Harry smashed his face on the wall :(
Well no but kinda, the massacre of 68 was literally that, a massacre. Since 2012 there have been a LOT of protests against el PRI bc the elections that gave them power again were rigged and there has been a lot of police brutality but not as big and obvious as the one in 68, there have been lots of deaths all over the country because of this tho…it’s the same shit just another pendejo
louis: *wears same pair of underwear the whole week*
also louis: buys $20k iron man suit
the tlatelolco massacre was probably one of the most fucked up thing in MEXICAN history, picture this, there were ALL university and high school students that started a revolution for their rights, the year being 1968 which was the year Mexico was going to be home to the Olympics, so basically you got these students PEACEFULLY protesting and the president is like UUUUH this is not a good image for our country everyone is gonna see these rebels..OH! let’s just kill them! and they did…the students and other residents where in a plaza surrounded by buildings when a helicopter appeared and gave the signal, then sniper shooters from on top of the buildings started shooting and killing EVEYONE, when everyone started running the military came and surrounded them and shot at them…they shot and killed hundreds of unarmed students…they took the leaders of the revolution and executed them and then they took all their bodies and burned them or threw them in the ocean and just cleaned their hands….these same people that did this are in power again..40+ years later people are still asking for justice and it’s so fucked up how we probably won’t ever get it..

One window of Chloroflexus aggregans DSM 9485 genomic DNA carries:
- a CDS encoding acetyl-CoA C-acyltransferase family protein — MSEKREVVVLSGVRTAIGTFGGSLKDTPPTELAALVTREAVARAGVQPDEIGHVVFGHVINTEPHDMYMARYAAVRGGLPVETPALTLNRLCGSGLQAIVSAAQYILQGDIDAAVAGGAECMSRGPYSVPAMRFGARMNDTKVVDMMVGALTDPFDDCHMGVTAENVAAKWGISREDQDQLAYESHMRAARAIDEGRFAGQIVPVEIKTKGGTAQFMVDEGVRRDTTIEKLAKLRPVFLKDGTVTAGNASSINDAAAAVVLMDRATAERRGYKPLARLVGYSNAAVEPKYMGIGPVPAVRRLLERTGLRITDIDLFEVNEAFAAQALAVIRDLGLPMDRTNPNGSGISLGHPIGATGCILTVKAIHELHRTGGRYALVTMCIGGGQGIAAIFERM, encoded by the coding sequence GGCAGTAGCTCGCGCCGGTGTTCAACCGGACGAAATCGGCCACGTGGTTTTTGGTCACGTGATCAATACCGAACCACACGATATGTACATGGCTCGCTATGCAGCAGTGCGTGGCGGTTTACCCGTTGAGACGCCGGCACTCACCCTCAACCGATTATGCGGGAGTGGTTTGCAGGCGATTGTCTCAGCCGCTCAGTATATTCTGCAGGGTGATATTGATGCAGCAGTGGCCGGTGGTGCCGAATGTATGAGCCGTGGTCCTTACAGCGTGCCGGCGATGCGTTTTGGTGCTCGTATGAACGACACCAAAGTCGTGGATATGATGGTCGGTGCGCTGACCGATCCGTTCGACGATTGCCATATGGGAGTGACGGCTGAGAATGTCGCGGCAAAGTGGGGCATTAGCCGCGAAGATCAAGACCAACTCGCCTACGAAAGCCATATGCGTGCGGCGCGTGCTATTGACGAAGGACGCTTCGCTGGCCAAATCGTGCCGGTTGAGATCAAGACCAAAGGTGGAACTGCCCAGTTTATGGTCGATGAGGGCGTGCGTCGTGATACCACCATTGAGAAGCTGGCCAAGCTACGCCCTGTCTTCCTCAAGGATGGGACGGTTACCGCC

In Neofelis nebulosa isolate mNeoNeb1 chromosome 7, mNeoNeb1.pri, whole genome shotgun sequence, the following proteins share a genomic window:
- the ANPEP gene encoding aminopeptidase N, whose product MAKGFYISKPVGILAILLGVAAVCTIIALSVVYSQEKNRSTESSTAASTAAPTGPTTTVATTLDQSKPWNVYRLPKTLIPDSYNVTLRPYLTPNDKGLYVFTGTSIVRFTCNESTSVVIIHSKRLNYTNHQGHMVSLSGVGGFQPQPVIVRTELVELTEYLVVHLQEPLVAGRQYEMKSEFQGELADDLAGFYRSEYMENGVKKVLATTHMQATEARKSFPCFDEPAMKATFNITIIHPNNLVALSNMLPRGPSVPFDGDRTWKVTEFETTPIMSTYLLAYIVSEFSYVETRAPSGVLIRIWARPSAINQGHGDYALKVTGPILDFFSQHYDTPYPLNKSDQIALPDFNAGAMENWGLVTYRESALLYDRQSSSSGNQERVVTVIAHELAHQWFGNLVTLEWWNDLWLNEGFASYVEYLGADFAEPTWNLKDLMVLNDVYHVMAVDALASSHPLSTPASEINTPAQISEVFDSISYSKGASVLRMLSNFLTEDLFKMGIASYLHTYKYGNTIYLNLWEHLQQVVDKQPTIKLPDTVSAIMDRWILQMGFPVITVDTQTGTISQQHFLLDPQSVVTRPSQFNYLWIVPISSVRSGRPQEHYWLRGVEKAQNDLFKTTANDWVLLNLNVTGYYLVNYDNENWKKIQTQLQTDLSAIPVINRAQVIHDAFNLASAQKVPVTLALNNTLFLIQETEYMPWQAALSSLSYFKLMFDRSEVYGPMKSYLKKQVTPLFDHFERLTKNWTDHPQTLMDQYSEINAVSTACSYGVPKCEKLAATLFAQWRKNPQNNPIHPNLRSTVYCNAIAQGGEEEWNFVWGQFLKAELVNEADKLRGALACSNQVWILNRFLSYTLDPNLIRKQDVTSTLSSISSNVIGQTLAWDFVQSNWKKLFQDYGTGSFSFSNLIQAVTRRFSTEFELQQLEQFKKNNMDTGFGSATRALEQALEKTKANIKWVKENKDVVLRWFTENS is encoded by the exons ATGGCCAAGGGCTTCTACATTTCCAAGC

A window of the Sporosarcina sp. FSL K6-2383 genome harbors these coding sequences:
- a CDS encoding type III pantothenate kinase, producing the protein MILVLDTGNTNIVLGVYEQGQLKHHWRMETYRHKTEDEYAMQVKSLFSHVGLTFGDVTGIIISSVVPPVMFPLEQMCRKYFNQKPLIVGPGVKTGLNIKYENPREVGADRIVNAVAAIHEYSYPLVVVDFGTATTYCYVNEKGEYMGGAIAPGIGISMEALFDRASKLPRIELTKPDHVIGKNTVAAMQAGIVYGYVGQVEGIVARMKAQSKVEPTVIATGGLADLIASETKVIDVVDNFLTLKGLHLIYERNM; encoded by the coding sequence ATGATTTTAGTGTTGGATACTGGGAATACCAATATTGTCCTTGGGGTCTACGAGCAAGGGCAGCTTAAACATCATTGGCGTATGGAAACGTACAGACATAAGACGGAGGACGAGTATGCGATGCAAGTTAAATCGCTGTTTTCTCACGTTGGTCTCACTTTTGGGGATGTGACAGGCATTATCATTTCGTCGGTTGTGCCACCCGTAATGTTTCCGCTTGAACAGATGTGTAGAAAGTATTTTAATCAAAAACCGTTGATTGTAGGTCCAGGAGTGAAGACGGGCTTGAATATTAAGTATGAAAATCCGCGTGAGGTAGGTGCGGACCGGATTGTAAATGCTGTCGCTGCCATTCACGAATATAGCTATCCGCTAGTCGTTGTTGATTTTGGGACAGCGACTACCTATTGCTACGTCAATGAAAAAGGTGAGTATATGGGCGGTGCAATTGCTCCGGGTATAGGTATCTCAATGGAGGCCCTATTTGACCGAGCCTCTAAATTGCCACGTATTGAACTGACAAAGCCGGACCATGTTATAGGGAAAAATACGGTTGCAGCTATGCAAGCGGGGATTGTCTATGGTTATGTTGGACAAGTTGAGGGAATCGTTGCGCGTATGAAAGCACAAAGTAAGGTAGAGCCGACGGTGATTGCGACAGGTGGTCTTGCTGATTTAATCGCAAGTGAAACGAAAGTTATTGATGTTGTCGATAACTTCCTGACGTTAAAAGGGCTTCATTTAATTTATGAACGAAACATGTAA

On October 2, 1968, the Plaza of the Three Cultures in the Tlatelolco apartment complex in Mexico City filled up with thousands of students and Tlatelolco residents. The students and residents boldly defied army troops and escalating government brutality. This was happening as hundreds of international journalists gathered in Mexico City for the 1968 Olympic Games, which were just about to get underway.
As darkness fell, soldiers, tanks, and police secretly surrounded the crowd. At a preset signal, helicopters, undercover agents in the crowd, two columns of soldiers advancing in a pincer movement, and tanks opened fire. Over 300 people were murdered and thousands wounded and jailed on that October 2 evening—known as the Massacre of Tlatelolco.
With this savage act, the U.S.-controlled regime of the PRI (Institutional Revolutionary Party) hoped to isolate and terrorize the student upsurge. Instead, the massacre exposed the real nature of the government—and compelled many people in Mexico to grapple with the question of what it will take to bring about real change.
The massacre of Tlatelolco is still an open wound for the Mexican people. 44 years later, in this year of stolen elections and with the PRI’s return to Presidential power, we’re sadly reminded that things haven’t changed.
Pero aunque nos sigan callando, no se olvida.
Mexico ’68: A Movement, A Massacre, and the 40-Year Search for the Truth
In the summer of 1968, students in Mexico began to challenge the country’s authoritarian government. But the movement was short-lived, lasting less than three months. It ended October 2, 1968, ten days before the opening of the Olympics in Mexico City, when military troops opened fire on a peaceful student demonstration.
The shooting lasted over two hours. The next day the government sent in cleaners to wash the blood from the plaza floor. The official announcement was that four students were dead, but eyewitnesses said hundreds were killed. The death toll was not the only thing the government covered up.
The Massacre of Tlatelolco has become a defining moment in Mexican history, but for forty years the truth of that day has remained hidden.
Learn more about the 1968 Tlatelolco Massacre